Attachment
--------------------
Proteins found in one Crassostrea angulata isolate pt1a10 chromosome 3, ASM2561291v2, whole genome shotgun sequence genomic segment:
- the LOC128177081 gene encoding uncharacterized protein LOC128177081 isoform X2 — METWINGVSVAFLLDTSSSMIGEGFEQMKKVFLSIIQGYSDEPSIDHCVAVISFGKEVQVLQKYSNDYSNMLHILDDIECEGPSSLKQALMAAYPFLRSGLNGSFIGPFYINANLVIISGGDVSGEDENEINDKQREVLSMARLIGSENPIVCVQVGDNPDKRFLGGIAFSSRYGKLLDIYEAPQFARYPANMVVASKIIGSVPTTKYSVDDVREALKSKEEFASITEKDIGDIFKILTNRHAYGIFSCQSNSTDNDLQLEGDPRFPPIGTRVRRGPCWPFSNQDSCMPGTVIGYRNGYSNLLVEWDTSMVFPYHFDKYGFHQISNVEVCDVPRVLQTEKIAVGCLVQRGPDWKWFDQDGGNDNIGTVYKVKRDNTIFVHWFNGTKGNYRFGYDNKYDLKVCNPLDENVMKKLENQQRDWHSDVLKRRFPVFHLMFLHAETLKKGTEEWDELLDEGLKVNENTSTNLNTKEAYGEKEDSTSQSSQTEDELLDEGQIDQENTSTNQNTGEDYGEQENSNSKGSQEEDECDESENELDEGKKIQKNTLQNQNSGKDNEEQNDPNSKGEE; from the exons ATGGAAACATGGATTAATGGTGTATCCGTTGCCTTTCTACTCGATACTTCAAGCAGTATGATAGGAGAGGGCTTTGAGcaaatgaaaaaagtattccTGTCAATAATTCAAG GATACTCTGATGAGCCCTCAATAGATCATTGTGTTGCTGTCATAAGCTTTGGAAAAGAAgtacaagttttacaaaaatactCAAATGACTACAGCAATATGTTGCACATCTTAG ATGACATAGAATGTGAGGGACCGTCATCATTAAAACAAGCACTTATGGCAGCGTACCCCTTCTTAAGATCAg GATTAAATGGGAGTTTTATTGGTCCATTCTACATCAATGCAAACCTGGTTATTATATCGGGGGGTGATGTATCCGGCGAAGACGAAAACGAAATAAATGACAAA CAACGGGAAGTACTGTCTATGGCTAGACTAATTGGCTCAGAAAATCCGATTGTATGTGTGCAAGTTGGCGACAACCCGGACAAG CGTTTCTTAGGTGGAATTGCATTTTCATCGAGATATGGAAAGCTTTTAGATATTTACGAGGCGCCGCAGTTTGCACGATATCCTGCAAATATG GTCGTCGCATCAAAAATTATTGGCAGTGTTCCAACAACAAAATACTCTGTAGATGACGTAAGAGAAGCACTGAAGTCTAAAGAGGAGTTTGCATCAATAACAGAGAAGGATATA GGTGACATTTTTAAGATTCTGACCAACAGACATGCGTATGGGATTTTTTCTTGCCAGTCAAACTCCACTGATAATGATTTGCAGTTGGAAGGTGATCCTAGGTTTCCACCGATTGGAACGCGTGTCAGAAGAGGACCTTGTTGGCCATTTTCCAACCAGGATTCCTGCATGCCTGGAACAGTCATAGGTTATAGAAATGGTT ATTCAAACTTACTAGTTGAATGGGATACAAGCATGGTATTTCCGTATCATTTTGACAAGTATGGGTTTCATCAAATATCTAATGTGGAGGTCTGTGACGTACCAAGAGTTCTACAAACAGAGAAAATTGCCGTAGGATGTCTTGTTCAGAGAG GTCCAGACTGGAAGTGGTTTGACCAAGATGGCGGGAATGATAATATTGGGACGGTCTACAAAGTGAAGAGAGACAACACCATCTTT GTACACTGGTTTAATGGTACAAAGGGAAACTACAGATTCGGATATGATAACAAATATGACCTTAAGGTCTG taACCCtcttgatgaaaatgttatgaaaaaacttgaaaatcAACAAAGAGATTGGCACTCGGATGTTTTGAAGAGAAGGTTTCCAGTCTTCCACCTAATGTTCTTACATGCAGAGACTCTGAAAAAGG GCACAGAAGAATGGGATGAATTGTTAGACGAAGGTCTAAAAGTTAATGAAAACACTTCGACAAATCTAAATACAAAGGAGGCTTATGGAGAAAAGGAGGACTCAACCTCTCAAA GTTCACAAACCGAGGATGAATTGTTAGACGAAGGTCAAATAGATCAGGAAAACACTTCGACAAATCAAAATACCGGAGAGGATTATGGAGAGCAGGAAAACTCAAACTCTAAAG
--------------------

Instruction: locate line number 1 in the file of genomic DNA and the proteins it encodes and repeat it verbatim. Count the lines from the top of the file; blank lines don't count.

Proteins found in one Crassostrea angulata isolate pt1a10 chromosome 3, ASM2561291v2, whole genome shotgun sequence genomic segment: